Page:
When I carry my gear with me, I put it straight on my back. A few friends use a skydive gear backpack to protect the rig. It doesn’t matter to security which you use. However, when going through the security inspection point, leave your gear separated from everything else. No matter what, as the USPA recommends, don’t make any comments you think are funny or clever about your rig, and use the chest strap or pull-up cord to tie the reserve handle to the main lift web. Using zip ties is not recommended because of the risk that you might forget they are on there and discover during a jump that you are unable to pull the handle.
If further inspection is necessary, the officer will ask who is the owner of the equipment and will ask you for assistance. Please remember to ask them not to touch the emergency handles.
In the USA or Europe, security is aware of skydiving gear. However, if there is any problem during the inspection, ask for their supervisor to come to inspect the equipment. They have more extensive training and have learned about skydiving gear, so the chance they will let you go is higher.
If the gear needs to be unpacked, you will be able to assist. Please ask for space where you can open it and repack afterward.
How to avoid rig swabs scanning dirty (for explosives)
I read in another skydiving blog that the best way to keep your rig clean is avoiding:
- Washing your hands and touching your rig before the security inspection point.
- Using hand sanitizer and touching your rig before the security inspection point.
Soap and sanitizer both contain glycerin and can corrupt the results. If that happens, keep calm and ask the TSA officer for them to redo the test. According to USPA, anyone who has recently walked a golf course shot off fireworks or firearms, or applied hand lotion before packing their rig may trigger a trace detection machine. Consider all of these things before packing your rig.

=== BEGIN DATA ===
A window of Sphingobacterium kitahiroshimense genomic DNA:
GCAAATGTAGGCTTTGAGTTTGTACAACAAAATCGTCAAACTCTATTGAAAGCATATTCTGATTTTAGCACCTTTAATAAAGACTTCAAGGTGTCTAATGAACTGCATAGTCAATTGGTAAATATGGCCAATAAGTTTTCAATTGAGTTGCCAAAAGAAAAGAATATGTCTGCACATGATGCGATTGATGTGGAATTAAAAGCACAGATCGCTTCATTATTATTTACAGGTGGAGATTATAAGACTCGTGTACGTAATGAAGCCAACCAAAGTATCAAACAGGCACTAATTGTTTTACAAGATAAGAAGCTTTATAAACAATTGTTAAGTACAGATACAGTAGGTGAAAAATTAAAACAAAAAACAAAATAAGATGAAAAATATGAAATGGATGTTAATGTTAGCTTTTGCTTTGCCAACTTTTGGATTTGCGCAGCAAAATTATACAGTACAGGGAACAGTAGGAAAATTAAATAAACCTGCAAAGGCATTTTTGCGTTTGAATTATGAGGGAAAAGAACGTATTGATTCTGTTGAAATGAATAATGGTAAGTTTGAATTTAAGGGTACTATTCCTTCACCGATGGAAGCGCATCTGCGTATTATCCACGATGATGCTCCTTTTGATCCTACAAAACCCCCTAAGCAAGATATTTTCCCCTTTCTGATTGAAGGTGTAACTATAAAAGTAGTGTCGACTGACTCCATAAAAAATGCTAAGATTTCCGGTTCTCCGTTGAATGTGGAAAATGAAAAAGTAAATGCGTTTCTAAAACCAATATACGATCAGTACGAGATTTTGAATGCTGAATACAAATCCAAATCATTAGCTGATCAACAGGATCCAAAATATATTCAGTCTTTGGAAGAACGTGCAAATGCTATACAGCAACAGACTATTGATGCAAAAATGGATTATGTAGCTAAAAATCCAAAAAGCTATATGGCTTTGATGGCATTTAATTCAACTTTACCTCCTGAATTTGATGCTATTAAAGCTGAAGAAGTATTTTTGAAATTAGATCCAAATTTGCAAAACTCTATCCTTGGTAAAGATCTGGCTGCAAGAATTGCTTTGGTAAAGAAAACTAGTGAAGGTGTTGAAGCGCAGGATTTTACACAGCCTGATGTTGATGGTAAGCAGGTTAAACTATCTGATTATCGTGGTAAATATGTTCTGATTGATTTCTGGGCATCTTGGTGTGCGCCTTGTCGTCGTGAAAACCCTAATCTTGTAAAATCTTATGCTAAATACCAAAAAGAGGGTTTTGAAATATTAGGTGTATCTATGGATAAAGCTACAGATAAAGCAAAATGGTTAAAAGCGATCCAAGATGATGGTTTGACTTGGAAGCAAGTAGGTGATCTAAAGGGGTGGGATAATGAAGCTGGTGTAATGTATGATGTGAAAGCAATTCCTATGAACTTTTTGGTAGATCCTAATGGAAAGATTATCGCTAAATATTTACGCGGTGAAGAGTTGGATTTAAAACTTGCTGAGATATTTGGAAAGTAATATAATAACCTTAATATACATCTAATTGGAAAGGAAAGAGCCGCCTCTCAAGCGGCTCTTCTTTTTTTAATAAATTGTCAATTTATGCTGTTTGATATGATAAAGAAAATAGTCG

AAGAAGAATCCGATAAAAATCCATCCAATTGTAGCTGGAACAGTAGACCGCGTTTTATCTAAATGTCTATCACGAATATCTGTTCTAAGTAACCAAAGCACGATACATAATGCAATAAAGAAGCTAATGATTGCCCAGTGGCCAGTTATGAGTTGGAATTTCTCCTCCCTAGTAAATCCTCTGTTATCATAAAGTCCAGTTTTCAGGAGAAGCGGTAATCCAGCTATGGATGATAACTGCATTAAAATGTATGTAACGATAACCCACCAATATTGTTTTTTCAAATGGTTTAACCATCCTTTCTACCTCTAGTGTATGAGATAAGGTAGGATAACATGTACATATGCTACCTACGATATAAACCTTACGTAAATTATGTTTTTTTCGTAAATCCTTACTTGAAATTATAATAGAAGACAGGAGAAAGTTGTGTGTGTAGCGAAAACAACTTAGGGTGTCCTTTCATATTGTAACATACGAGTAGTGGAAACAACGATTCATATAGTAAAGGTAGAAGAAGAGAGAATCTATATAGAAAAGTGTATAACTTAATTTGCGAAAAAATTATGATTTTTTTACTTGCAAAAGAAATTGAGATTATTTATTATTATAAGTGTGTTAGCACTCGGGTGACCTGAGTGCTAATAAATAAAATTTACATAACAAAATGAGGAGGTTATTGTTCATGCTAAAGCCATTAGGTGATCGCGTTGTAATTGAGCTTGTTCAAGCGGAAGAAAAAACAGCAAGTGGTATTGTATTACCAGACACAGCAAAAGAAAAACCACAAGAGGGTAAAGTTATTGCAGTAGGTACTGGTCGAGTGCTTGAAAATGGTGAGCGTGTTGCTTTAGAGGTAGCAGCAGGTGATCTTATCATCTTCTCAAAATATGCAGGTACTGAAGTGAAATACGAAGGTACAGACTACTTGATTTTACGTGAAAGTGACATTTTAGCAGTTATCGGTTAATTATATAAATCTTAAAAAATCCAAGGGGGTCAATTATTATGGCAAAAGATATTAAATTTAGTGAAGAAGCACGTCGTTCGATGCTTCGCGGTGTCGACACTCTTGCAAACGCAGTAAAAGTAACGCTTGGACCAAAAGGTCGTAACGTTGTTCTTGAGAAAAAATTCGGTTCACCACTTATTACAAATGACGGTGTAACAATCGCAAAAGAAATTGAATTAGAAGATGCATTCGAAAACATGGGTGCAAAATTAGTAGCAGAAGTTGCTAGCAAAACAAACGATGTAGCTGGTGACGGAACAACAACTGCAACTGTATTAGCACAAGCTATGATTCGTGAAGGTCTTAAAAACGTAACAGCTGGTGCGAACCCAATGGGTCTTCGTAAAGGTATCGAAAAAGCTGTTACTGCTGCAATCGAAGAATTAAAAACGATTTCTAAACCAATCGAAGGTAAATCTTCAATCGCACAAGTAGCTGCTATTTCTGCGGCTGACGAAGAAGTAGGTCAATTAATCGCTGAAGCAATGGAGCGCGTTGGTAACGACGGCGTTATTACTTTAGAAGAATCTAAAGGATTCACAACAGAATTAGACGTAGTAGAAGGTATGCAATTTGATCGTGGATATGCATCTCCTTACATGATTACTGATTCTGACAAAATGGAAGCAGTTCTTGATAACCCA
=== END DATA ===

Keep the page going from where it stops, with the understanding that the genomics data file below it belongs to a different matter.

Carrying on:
If the agent keeps finding the same results, your gear (main and reserve canopies) will need to be opened, which will be a considerable inconvenience.
In the very unlikely event that you have a problem with a TSA screener, you should request a supervisor. You can calmly require that the supervisor review “The Parachute Screening section of the Screening Checkpoint Standard Operating Procedure.” This should clear up any issues you may be having.
When I stopped renting gear at my skydiving center and bought my own equipment, I started traveling with my skydiving gear to my home drop zone every weekend. Before I got a locker there, I used to take everything with me, and if you don’t want to drive back home or buy something you already have, it’s handy to make a checklist.
Even though road trips are easier than getting on an airplane, we need to make sure we have everything we need, we need to make sure our AAD – Automatic Activation Device – is turned off and that our gear is safe and will not move around during our commute to the skydiving center. I usually put all my gear in the trunk, including my parachute.
Skydiving travel tips
- Don’t leave your skydiving gear in the sun
- Don’t leave any equipment or personal items behind
- Carry Insurance
- Don’t get mad at the TSA Agent
- Keep calm and be informative
- Don’t make any unnecessary comments or jokes about gear
I got to my destination
Just because you arrived at your destination, that doesn’t mean you can just turn on your AAD and jump. Remember, people you don’t know might have handled your skydiving gear and equipment. You will need to recheck to see if recheck to see if everything is ok and 100% ready to go. If you need help or have any doubt about it, ask for an experienced skydiver to help you out.
Traveling with skydiving gear can be intimidating at first, but don’t let it stop you from taking your rig to incredible places. I hope this information helps you travel with skydiving gear because it is worth the trouble.